In asp 2.0 we use Reponse.Buffer = True in order to make all the html read at once. <BR>Let me explain.<BR>When the server reaches an .asp page it interprets the page on the server using asp.dll and it output (into a stream) some html now the HTML is sent to the browser. BUT if the asp engine sees the instruction Reponse.Buffer = true it then **waits** until it has finished building this output stream and **then** it sends it to the browser.<BR><BR>In asp 2.0 if you don't use the instruction the default is = false<BR><BR>Other example:<BR>If I have a query and I know it has a lot of result, such as 100 000 records, now my question is do I want to wait until all the 100 000 records are return to me and ** then *** show them to the user ?<BR><BR>OR<BR><BR>Each time it gets a couple of records, should it to the user bit by bit.<BR><BR>In asp 3.0 the default value is = True so you don't have to use it.<BR><BR>Hope it helps cauze I'm not good in explaining stuff...:)<BR>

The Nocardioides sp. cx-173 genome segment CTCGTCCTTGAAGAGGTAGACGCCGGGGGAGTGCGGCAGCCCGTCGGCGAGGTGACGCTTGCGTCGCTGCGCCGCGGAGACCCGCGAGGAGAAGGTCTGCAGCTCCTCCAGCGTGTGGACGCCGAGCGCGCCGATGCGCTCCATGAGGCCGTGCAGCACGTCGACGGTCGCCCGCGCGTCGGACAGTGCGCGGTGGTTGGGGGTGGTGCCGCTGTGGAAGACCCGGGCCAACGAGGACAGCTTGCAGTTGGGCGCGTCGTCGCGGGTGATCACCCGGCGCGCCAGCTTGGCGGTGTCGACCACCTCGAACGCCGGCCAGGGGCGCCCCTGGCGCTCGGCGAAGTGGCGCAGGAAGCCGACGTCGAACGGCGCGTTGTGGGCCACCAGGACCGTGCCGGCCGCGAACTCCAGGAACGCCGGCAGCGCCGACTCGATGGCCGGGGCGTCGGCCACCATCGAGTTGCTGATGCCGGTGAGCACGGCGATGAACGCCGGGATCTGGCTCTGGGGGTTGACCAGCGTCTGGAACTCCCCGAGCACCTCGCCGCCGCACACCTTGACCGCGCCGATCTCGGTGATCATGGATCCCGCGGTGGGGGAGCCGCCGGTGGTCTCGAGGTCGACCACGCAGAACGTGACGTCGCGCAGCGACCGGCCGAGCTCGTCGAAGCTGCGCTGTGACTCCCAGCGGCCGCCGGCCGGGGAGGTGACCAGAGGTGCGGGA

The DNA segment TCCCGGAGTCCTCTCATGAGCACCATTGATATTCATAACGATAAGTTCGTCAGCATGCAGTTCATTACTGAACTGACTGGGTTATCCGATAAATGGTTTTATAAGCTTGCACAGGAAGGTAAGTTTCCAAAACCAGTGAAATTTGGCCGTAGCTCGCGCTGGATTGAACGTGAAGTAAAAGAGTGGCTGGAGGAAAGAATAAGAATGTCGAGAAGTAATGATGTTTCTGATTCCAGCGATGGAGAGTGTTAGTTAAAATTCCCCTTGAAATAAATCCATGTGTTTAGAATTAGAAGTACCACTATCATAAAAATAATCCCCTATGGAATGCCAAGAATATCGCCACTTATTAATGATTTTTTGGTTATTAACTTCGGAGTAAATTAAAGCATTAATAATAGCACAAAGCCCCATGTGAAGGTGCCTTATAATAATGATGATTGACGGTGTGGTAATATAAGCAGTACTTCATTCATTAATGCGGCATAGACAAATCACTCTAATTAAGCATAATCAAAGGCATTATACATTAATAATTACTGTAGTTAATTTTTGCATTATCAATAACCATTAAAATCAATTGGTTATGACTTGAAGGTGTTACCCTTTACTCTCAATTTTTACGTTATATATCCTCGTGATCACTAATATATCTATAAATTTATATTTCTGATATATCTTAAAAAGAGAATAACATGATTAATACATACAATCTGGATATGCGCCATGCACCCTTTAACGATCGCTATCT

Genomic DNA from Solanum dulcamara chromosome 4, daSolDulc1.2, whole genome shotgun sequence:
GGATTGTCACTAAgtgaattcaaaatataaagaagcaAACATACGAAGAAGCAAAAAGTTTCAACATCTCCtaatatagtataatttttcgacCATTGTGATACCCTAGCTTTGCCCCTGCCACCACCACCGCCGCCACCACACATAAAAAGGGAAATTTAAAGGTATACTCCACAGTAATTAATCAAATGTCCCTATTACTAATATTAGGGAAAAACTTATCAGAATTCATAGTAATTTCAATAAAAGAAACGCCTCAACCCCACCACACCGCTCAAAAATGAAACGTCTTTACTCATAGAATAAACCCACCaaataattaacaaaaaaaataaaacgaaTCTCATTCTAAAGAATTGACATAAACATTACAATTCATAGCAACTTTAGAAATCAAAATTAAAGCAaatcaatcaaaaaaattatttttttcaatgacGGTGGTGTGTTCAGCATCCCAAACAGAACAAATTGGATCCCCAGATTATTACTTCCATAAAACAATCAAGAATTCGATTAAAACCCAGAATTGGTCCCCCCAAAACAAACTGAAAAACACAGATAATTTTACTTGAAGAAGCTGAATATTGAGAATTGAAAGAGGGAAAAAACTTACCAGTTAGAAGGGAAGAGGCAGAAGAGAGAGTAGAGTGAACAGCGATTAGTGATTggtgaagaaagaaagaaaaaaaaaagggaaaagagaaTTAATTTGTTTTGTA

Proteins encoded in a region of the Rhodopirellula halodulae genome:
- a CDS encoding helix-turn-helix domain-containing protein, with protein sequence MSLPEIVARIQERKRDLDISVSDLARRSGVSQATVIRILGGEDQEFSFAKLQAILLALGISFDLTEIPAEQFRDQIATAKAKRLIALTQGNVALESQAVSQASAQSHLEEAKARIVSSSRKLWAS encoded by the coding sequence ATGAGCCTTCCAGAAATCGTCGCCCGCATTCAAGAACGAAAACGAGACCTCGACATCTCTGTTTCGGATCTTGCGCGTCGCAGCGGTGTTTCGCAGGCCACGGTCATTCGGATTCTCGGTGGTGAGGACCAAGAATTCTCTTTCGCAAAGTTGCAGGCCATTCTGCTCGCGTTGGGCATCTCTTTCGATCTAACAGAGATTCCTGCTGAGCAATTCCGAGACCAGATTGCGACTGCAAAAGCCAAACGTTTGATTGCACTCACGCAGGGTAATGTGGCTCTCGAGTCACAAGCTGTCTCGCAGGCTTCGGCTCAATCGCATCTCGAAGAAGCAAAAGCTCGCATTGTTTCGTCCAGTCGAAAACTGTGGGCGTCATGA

In my opinion this is the answer to WHAT response.buffer is not WHY it's used. Anyone wanna give their thoughts on this? For my part I'd think I might rather just stream stuff to the user as it's available.
It seems to me that:-<BR>It's (generally) more efficient to send a single large packet of data across a network (especially a low bandwidth phone line) than to send loads of small packets, which is what could happen if you set ASP to NOT buffer the output from the engine. i.e. just send me stuff as you process each step at a time.<BR>But of course there's a trade off. You may want your client to see some output as you build up the page(s), I guess thats what the Flush method is for.